JUPITER Jose Urena knows the route from New Orleans to Miami a little too well.
Urena would like to avoid taking that trip again this season.
That, of course, will depend on whether or not the 25-year-old right-hander, who is entering his third season with the Marlins since making his major-league debut, can consistently perform at the big-league level.
“We know his stuff is good enough; it’s a matter of finding consistency from him,” Marlins manager Don Mattingly said.
Urena has shifted from a bullpen role to a spot starter throughout his stay in the majors the past two seasons and compiled a 5-14 record with a 5.76 ERA in 21 starts and 48 overall appearances ( 145 1/3 innings).
Urena, who was born in the Dominican Republic and signed with the Marlins in 2009, has had slightly more success as a starter than a reliever.
But with the Marlins making multiple offseason acquisitions in an attempt to bolster their rotation, Urena’s ever-changing role figures to be out of the bullpen, barring unforeseen circumstances.
Urena has gone back and forth from the minors seven times the past two seasons. He went 4-9 with a 6.13 ERA last year in 83 2/3 innings.
“I think the jury is still kind of out as far as what he can be,” Mattingly said. “He likes starting, but the value is either way right now.”
Urena struggled in 16 relief appearances to open the season, going 1-1 with a 7.52 ERA in 20 1/3 innings.
But after the All-Star break, the Marlins gave Urena a chance to start after injuries depleted their rotation. Urena delivered two quality starts, during which he compiled a 1.54 ERA. But he followed that with the worst start of his young career, allowing eight runs in 4 1/3 innings.
Urena was sent down again and recalled in mid-August, remaining on the active roster until the end of the season.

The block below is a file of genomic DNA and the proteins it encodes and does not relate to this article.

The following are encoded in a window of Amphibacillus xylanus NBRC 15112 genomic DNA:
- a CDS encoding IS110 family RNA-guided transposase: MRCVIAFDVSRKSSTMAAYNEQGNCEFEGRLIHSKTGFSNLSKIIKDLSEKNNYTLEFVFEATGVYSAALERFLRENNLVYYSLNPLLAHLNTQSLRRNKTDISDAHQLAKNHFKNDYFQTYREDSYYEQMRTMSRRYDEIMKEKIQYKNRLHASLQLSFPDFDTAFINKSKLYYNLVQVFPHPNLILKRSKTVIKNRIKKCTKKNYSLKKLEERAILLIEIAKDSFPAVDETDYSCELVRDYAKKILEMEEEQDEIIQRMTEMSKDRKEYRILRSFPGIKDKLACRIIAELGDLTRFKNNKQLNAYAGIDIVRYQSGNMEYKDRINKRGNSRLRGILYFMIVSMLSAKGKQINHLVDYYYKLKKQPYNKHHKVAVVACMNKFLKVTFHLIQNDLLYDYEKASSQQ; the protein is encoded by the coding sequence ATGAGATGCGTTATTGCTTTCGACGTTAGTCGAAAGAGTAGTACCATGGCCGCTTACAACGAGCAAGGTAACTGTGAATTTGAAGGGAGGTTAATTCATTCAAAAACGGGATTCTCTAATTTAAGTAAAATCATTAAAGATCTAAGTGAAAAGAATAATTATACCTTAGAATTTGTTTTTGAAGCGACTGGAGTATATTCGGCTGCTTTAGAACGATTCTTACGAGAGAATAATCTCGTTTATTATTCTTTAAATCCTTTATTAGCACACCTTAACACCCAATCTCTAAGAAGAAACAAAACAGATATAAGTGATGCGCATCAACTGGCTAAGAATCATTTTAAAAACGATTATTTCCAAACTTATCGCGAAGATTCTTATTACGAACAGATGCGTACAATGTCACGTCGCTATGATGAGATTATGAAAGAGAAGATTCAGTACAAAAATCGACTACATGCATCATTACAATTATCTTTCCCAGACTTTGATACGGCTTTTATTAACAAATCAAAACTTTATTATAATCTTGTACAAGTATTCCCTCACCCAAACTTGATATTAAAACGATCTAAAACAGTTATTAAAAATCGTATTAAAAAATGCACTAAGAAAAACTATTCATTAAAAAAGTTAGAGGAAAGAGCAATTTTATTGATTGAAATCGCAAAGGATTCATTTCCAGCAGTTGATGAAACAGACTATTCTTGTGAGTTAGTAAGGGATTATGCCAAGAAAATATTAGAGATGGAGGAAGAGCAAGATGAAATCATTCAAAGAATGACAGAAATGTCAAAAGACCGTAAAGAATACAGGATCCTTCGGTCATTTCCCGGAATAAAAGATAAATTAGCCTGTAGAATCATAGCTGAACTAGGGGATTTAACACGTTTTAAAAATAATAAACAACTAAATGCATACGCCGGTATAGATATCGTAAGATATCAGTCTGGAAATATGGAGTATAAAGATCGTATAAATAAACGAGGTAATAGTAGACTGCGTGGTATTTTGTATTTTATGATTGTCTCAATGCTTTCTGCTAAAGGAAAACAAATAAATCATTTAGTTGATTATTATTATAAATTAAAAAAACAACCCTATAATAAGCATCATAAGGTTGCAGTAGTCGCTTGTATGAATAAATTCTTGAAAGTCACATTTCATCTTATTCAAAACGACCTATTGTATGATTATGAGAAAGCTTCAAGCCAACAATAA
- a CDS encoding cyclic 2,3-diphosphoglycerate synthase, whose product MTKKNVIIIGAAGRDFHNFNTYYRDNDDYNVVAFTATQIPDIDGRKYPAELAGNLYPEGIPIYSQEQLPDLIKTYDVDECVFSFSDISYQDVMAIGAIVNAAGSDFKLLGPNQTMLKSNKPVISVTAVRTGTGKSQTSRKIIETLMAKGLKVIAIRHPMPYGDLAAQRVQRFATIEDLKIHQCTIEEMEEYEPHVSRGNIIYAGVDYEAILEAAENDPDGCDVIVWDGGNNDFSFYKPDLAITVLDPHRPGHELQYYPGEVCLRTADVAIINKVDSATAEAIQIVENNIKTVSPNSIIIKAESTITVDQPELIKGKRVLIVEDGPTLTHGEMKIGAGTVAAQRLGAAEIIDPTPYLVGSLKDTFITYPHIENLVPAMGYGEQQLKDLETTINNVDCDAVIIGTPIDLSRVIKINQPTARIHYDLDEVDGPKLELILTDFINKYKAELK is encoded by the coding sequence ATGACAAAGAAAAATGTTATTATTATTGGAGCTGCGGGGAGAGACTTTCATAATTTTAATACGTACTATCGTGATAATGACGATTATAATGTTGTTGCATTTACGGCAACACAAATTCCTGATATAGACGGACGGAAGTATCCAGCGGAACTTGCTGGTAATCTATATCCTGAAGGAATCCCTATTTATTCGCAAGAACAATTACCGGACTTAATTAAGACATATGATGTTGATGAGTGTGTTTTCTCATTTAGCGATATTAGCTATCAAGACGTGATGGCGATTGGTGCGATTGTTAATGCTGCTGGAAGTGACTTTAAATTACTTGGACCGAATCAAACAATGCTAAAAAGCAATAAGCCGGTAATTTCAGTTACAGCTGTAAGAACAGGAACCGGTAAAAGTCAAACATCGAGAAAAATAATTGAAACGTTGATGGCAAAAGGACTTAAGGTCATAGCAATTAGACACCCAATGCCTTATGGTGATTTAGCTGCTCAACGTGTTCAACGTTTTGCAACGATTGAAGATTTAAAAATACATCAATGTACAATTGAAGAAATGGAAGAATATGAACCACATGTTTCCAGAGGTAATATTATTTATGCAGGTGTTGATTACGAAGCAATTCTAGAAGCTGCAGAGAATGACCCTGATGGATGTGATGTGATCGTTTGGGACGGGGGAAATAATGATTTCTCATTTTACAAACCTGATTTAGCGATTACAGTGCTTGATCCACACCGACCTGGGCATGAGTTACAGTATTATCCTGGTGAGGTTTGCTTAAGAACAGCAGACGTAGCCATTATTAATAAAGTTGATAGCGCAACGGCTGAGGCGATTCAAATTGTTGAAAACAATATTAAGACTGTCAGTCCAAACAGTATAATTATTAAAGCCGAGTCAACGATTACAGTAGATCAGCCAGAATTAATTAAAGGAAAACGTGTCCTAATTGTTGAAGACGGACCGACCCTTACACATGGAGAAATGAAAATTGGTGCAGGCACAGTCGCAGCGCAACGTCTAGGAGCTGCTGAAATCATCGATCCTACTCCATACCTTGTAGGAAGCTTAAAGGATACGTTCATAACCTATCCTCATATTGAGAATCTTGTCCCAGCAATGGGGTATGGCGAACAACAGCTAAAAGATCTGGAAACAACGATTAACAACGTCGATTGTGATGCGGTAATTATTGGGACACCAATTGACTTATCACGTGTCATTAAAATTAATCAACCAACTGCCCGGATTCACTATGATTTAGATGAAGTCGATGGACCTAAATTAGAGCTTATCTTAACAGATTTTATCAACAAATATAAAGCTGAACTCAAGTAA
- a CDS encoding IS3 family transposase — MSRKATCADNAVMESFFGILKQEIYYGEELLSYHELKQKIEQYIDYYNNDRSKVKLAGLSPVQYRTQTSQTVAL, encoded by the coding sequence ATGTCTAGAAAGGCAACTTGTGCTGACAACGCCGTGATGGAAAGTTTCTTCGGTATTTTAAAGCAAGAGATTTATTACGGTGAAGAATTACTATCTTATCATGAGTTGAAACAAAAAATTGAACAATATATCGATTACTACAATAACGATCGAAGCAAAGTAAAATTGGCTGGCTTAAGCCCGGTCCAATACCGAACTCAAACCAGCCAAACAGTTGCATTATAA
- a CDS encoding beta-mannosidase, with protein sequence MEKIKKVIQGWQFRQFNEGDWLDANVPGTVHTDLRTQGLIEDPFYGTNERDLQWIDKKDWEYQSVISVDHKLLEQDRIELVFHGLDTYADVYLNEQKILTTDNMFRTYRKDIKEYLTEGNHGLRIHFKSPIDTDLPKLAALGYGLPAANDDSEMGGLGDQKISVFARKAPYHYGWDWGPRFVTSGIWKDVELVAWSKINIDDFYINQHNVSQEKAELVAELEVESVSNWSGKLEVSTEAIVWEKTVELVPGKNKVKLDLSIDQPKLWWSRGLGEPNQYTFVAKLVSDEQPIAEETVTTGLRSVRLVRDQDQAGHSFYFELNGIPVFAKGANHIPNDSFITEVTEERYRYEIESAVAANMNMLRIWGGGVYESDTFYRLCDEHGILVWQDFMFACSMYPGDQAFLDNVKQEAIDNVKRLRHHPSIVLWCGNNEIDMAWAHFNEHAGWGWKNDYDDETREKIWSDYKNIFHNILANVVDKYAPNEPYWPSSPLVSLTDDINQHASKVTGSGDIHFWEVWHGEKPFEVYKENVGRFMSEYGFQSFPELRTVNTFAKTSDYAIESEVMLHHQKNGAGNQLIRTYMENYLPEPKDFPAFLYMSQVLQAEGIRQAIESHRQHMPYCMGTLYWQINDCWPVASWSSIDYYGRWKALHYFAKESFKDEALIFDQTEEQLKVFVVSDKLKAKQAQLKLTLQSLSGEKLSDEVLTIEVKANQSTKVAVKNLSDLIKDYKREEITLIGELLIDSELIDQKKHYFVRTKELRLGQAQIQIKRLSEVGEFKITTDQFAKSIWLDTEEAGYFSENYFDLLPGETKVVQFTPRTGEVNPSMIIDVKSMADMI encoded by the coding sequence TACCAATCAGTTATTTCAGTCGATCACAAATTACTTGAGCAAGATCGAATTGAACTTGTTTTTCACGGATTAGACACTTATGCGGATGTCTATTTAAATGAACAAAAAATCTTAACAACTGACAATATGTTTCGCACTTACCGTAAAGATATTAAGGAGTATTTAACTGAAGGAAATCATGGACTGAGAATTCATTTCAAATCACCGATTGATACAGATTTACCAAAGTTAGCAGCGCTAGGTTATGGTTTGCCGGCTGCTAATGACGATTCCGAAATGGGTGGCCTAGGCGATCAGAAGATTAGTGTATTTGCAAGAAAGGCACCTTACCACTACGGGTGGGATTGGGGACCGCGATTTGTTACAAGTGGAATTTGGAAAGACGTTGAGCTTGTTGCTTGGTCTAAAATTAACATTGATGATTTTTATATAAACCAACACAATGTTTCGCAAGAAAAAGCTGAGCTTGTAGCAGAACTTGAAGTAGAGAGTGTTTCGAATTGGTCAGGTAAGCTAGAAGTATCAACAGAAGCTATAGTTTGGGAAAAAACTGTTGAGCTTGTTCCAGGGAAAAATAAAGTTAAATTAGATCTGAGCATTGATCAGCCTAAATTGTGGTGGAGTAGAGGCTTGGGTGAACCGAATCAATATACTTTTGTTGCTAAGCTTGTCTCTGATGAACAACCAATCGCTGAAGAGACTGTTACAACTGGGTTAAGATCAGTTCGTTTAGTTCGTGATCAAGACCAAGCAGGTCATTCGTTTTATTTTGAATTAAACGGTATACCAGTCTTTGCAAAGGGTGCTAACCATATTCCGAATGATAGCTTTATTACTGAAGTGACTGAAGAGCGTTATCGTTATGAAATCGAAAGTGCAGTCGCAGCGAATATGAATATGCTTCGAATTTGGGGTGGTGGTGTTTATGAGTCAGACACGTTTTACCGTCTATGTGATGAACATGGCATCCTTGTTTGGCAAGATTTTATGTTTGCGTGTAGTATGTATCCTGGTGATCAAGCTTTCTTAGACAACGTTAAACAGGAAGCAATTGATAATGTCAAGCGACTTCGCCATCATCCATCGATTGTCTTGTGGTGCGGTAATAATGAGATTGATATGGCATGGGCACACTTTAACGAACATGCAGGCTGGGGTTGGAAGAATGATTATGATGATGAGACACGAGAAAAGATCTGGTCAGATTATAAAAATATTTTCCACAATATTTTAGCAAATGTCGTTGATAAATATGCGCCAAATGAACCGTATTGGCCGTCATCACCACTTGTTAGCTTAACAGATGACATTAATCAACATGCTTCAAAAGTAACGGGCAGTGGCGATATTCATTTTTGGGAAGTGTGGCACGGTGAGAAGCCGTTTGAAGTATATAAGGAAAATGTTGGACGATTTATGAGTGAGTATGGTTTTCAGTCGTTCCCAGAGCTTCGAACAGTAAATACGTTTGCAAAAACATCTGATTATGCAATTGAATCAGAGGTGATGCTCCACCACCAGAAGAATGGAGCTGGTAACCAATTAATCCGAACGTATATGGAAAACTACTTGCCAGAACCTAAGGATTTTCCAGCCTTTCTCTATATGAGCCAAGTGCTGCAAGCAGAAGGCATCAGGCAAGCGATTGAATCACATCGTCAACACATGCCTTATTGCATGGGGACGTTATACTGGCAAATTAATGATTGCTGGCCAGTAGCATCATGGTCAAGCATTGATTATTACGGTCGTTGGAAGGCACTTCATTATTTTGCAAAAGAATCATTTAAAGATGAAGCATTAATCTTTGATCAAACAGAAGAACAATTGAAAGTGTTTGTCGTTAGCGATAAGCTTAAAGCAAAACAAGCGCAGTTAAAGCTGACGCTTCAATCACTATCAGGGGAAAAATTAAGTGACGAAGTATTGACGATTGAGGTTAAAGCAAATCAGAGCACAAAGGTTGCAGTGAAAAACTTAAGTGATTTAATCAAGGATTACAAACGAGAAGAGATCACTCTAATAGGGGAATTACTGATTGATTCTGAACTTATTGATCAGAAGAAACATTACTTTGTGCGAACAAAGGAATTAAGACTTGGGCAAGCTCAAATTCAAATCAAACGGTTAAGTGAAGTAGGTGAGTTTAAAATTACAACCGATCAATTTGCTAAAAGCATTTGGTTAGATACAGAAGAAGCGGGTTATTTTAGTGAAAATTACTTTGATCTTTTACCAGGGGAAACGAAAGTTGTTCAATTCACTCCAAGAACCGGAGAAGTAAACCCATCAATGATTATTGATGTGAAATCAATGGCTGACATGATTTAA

Urena made nine starts, including a gem against the Dodgers in which he pitched 8 2/3 scoreless innings and gave up only four hits. He compiled a 3.88 ERA in 53 1/3 innings, struck out 38 and walked 14 while giving up five home runs during that span.
But Urena regressed quickly during his final three starts, allowing 17 runs in 10 innings and four home runs.
“He sometimes just has trouble getting out of innings,” Mattingly said. “You need to be able to go to both sides of the plate effectively. Instead of just throwing and attacking all the time with your stuff which you like to see, there’s another level there. If he can get these early strikes, put them in bad counts, that lets him be more aggressive and it should help him take another step.”
Urena said he’s been working on a lot in the offseason on his struggles with command and location.
In his second spring outing on Friday, Urena pitched two scoreless innings against the Nationals and struck out four, pitching well inside and locating better.
“Mostly, I’m working on my command, especially with my breaking ball,” said Urena after his first outing Monday in Fort Myers. “I’m just trying to work it and attack the zone and trying to be more confident in my pitches and work on location.”
▪ Marcell Ozuna belted an opposite-field home run while Brian Anderson and Matt den Dekker each had two hits in a 8-5 loss to the Nationals at Roger Dean Stadium. Justin Nicolino, who retired only one batter and gave up four runs on Monday against the Twins, gave up one run on two hits in two innings.
▪ Saturday: Marlins RHP Severino Gonzalez at Atlanta Braves RHP R.A. Dickey, 1:05 p.m., Orlando.
▪ Sunday: Marlins LHP Wei-Yin Chen vs. Houston Astros RHP Mike Fiers, 1:05 p.m., Jupiter.
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